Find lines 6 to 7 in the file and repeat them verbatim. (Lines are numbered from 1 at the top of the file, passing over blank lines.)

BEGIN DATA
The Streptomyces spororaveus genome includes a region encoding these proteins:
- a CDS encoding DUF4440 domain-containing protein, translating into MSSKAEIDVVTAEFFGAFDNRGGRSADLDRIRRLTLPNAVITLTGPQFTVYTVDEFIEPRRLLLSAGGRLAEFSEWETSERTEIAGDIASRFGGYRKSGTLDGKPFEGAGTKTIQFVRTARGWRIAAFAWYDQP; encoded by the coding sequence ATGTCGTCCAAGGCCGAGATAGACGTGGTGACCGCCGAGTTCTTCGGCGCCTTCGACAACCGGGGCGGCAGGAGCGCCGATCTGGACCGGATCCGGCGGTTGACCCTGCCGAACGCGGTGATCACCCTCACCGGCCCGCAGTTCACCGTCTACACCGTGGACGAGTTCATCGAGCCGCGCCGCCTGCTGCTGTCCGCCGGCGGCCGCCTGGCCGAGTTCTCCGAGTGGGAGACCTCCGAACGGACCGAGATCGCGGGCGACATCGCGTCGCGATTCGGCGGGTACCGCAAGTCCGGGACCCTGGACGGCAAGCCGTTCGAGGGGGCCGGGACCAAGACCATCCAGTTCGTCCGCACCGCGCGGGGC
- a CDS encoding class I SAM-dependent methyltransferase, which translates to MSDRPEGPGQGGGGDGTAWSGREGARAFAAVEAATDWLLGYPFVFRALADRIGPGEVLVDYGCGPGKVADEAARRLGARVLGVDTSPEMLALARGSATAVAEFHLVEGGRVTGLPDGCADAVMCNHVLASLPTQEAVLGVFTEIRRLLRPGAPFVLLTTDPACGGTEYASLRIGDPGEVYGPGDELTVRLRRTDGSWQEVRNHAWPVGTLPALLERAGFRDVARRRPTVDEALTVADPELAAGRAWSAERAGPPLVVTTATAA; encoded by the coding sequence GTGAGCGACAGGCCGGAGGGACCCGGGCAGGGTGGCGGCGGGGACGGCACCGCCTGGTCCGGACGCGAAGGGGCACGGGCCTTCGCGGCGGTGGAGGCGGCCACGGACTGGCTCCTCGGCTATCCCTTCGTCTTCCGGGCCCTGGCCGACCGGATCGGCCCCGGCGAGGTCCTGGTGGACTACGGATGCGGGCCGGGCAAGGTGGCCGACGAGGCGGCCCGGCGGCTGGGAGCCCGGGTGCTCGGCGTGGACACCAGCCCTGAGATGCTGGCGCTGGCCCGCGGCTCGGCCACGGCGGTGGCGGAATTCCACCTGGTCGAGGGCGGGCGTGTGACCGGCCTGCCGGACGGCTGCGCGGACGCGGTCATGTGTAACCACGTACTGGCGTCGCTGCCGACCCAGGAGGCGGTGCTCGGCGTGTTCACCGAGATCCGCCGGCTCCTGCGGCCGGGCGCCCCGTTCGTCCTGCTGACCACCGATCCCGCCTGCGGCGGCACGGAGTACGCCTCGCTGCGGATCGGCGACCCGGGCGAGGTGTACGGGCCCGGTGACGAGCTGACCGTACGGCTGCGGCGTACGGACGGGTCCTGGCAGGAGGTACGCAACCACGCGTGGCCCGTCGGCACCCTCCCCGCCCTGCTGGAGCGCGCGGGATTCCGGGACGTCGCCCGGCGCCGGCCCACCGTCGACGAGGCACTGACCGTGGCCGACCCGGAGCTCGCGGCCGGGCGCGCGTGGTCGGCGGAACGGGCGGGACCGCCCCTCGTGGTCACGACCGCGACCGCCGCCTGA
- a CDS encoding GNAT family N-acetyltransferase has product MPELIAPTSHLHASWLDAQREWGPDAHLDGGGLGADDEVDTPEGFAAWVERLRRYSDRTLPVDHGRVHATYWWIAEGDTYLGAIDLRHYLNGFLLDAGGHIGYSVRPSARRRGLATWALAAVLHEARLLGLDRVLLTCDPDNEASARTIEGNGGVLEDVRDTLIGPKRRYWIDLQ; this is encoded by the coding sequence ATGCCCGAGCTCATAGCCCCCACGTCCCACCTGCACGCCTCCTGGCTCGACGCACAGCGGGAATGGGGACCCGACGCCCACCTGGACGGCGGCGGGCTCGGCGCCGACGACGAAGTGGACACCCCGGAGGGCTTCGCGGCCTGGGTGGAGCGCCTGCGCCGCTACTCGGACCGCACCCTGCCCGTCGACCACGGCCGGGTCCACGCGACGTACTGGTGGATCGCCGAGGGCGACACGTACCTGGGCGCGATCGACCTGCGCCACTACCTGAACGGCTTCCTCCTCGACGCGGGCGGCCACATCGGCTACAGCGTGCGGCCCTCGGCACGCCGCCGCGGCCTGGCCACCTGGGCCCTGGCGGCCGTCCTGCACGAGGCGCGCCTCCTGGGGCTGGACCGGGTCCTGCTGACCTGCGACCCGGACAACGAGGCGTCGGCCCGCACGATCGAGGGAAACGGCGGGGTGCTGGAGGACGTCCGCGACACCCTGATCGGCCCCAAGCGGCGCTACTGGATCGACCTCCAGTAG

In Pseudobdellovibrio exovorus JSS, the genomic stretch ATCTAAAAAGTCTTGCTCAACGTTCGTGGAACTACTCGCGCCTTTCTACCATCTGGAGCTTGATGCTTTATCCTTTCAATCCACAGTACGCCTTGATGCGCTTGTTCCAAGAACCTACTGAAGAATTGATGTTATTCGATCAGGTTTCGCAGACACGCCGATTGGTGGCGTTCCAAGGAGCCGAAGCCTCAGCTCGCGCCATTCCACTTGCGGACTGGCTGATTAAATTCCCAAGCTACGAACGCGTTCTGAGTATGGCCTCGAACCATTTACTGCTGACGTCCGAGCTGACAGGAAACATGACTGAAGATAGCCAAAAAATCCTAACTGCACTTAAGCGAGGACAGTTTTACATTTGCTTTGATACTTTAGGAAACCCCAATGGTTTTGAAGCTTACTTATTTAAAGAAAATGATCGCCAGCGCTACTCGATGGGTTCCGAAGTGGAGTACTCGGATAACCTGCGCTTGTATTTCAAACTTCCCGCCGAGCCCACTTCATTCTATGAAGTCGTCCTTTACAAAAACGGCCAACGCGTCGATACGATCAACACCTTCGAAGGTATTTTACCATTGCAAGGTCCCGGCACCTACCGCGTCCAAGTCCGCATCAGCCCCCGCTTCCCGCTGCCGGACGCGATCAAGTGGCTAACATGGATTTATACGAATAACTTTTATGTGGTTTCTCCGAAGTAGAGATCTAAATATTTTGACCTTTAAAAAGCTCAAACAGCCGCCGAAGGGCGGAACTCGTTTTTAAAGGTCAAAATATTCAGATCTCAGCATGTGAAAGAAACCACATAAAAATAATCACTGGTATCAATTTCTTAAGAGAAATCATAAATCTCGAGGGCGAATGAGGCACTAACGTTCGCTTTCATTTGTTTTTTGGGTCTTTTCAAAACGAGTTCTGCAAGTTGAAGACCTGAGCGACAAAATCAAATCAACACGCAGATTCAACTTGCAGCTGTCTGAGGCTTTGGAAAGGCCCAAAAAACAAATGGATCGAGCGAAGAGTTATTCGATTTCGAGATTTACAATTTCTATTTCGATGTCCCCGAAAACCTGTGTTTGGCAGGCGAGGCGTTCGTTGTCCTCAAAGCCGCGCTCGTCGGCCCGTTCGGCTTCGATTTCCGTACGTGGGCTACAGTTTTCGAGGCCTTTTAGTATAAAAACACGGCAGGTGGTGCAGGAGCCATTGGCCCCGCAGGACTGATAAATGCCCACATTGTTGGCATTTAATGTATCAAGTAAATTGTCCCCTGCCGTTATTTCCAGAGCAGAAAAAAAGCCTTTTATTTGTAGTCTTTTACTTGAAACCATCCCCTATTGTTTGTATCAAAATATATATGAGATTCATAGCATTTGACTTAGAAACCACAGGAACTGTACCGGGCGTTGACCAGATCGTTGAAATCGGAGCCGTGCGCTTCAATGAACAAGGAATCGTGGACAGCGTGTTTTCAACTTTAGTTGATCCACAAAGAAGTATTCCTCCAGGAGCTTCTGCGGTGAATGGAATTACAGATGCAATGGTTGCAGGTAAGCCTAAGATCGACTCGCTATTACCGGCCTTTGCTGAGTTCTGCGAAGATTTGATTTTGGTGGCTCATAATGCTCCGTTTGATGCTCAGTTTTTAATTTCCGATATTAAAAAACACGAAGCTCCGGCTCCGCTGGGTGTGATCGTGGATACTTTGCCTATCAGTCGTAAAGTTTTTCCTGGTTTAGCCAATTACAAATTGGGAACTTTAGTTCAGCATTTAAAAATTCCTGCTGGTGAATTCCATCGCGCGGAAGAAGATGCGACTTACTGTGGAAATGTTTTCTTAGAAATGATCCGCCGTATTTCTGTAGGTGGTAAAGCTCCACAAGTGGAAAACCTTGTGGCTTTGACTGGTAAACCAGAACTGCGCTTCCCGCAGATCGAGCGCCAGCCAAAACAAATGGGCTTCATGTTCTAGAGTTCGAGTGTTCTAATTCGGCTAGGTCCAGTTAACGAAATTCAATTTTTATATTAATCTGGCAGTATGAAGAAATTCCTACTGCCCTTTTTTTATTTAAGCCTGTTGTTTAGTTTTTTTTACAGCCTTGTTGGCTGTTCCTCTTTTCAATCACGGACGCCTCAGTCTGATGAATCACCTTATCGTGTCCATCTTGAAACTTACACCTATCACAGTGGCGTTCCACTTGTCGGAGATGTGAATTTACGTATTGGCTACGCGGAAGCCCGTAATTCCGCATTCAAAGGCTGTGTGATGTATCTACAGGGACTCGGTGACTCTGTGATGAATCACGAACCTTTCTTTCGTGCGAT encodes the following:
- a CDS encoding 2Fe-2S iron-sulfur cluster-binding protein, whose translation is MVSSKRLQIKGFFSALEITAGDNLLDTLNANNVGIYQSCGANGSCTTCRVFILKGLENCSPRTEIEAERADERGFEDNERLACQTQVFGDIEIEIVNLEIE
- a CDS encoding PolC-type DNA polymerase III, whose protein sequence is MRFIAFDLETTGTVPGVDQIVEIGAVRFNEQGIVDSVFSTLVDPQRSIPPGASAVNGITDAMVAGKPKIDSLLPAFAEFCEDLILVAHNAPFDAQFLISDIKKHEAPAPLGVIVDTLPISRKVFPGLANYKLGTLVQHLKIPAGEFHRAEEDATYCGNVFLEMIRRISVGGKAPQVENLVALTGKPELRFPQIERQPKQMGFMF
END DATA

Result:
- a CDS encoding 2Fe-2S iron-sulfur cluster-binding protein, whose translation is MVSSKRLQIKGFFSALEITAGDNLLDTLNANNVGIYQSCGANGSCTTCRVFILKGLENCSPRTEIEAERADERGFEDNERLACQTQVFGDIEIEIVNLEIE
- a CDS encoding PolC-type DNA polymerase III, whose protein sequence is MRFIAFDLETTGTVPGVDQIVEIGAVRFNEQGIVDSVFSTLVDPQRSIPPGASAVNGITDAMVAGKPKIDSLLPAFAEFCEDLILVAHNAPFDAQFLISDIKKHEAPAPLGVIVDTLPISRKVFPGLANYKLGTLVQHLKIPAGEFHRAEEDATYCGNVFLEMIRRISVGGKAPQVENLVALTGKPELRFPQIERQPKQMGFMF